Whether you want to relax after a bustling street party or you don’t plan on leaving the sofa the entire bank holiday, this list is for you.
The course leader at the MetFilm School, Justin Trefgarne, has rounded up his top ten Royalty themed films ( in no particular order) to mark the occasion.
Mr Trefagarne said: “Love them or loathe them, the Royal Family in its various forms has been entertaining, enthralling and fascinating us for centuries.
“The British Monarchy’s catalogue of blood feuds, forbidden love affairs, wars, abdications and endless scandals has supplied material for the writers of every age.
“From Shakespeare’s thinly disguised commentaries on Elizabeth and James I respectively to Peter Morgan’s reimagining of the Royals as high-end Soap Opera in The Crown, the audience for these gilded dramas has never waned.”
Top 10 Royal films to watch over the Platinum Jubilee weekend
Kristen Stewart brings her own brand of sparkle and unpredictability to this intense, poetic take on Princess Diana. Whether Diana was really like this or not is sort of missing the point.
Trefgarne describes Pablo Larraín’s film as a tightly wound character study of a woman unravelling under intense pressure.
The 2021 historical movie “plays out as much as a psychological horror as it does conventional drama, he adds.
Admittedly, it is quite rare to find Her Majesty Elizabeth II at the centre of a movie narrative but the 2006 film The Queen is one of them.
Helen Mirren plays the Queen in semi-exile after the death of Diana as she faces crossroads in her reign and a stag that haunts her estate in the Scottish Highlands.
In the role that won her the 2006 Academy Award for Best Actress, Mirren transcends as a Queen in semi-exile after the death of Diana, Trefgarne reviews.
Radical choice of director (Shekhar Kapur): tick. Young actress ready for super-stardom (Cate Blanchet): tick. The rise of Elizabeth retold as The Godfather: tick.
Trefgarne picks this 1998 period film as one for all the ages.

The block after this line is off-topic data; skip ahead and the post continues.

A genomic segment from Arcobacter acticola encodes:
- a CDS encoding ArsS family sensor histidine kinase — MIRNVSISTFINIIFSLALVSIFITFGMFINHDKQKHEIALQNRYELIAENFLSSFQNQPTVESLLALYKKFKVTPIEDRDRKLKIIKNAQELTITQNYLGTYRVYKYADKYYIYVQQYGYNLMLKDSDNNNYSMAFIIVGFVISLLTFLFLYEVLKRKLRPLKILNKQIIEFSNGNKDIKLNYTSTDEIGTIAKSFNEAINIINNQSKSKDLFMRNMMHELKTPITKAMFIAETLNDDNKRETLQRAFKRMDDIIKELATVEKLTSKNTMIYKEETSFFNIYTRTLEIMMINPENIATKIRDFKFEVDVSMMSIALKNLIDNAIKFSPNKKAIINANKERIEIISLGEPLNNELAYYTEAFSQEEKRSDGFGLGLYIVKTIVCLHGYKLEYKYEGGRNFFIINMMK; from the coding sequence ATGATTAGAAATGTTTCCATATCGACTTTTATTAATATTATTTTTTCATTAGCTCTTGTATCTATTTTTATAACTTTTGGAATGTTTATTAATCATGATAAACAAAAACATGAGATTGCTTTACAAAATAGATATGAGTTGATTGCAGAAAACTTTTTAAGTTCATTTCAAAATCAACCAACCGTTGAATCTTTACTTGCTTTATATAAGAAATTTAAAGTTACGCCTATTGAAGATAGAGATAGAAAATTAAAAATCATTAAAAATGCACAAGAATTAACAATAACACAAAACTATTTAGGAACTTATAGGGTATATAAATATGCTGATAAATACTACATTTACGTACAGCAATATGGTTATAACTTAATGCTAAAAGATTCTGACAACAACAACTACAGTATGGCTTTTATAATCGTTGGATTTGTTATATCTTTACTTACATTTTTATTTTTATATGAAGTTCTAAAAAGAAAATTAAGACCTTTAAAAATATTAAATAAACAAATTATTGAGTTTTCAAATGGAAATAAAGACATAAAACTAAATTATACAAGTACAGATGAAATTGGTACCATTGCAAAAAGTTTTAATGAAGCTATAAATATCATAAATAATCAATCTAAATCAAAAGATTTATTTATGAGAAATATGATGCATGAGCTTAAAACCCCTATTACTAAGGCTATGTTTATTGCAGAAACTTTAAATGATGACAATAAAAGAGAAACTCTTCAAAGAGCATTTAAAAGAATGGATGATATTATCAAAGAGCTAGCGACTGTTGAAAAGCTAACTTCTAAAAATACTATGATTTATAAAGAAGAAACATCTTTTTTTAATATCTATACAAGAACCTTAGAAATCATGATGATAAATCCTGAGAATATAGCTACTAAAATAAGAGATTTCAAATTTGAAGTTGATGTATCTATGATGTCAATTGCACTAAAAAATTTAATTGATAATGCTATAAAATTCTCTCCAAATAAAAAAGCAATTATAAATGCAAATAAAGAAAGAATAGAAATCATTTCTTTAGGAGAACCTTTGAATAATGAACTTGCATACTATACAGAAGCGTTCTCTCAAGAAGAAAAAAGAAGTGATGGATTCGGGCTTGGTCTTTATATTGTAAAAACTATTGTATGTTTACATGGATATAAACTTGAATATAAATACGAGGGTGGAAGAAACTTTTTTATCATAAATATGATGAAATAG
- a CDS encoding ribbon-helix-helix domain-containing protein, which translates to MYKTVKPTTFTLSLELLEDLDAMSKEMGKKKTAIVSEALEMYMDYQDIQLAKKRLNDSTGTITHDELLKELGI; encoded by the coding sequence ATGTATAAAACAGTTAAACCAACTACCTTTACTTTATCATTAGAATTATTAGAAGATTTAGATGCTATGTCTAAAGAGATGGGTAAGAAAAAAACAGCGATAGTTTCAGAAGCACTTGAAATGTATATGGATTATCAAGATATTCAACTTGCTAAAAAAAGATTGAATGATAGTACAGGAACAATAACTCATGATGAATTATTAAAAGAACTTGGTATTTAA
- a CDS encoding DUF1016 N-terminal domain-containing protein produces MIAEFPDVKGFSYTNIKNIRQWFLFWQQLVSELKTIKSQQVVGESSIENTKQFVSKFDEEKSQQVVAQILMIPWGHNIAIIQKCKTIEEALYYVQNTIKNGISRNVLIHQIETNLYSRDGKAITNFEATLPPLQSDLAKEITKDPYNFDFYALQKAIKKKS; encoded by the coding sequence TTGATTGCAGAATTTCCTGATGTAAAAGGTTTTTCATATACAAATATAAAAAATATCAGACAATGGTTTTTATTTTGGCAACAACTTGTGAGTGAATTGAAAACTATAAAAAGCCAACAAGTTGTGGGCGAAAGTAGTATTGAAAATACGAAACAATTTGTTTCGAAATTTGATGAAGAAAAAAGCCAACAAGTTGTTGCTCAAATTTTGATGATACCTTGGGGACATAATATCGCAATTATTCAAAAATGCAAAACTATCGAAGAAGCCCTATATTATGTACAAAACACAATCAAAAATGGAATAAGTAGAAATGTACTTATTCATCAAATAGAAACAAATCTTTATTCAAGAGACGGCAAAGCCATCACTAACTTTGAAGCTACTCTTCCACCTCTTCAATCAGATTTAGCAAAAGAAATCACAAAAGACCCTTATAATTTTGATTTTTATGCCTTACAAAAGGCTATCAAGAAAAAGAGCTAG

Trefgarne was a bit “on the fence about Timothée Chalamet” ( but we’ll forgive him!) until he tried The King.
“It’s astonishing. His spindly, hungover, sad rendition of Prince Hal slowly morphs into something raw, timeless and utterly believable,” he adds.
MetFilm School also noted Joel Edgerton and David Michôd’s masterful retelling of the ‘Henriad’, describing it as “a compelling, epic grip that makes it one of the best historical films since Gladiator”.
It was this role that cemented Judi Dench’s reputation as one of the world’s most accomplished screen actors, according to Trefgarne.
He applauded her moving portrayal of a grieving Queen Victori but noted that perhaps the film’s biggest surprise was the unexpected, nuanced performance from beloved Scottish comedian Billy Connolly.
The Lion In Winter
The Lion In Winter brings together the titanic screen presences of Katherine Hepburn and Peter O’Toole for “a heady dose of relationship fireworks” and it was well worth putting on your watch list for the Bank Holiday
Trefgarne adds that “they really don’t make ‘em like this any more” and if you are in need of another reason, you can also see the prolific Anthony Hopkins making his screen debut.
A Man For All Seasons
Trefgarne was forced to watch this at school and was apparently ready to write it off until the genius of writer Robert Bolt’s characters and the play’s moral conscience completely captivated him.
The film is as relevant now as it was when first released making it the perfect addition to your binge-watch queue over the celebrations.
Trefgarne tells yes to watch out for a late-period Orson Welles who is seen filling up the frame with his interpretation of Cardinal Wolsey.
The Madness Of King George
This 1994 British biographical historical comedy-drama depicts a King descending into ‘madness’ only to be retrieved from the abyss by a radical form of treatment.
The film is “gentle, funny, heartbreaking and sumptuous all at once, this is British period filmmaking at its finest,” Trefgarne reviews.
Viceroy’s House is a “brilliant, bold dismantling of the accepted history of the Queen’s Uncle’s attempt at managing the Partition between India and Pakistan, “Trefgarne explains.
Directed by Gurinder Chadha, Trefgarne also commends Moria Bufini and Chadha’s masterful script which “weaves the political and the personal together seamlessly to challenge and confront the dissolution of the ‘British Raj’.
Not to mention it stars Downton Abbey’s Hugh Bonneville, Sex Education’s Gillian Anderson and The Resident’s Manish Dayal.
Sid & Nancy
Rounding out the list, the 1996 musical drama Sid & Nancy depicts the success ( and the fallout ) of The Sex Pistols.
Not to mention, no Royal celebration is complete without an airing of their alternative jubilee anthem, ‘God Save The Queen’.
Walk down memory lane with the film that launched the careers of Oscar Winners Gary Oldman, Roger Deakins, maverick director Alex Cox and Working Title chief Eric Fellner.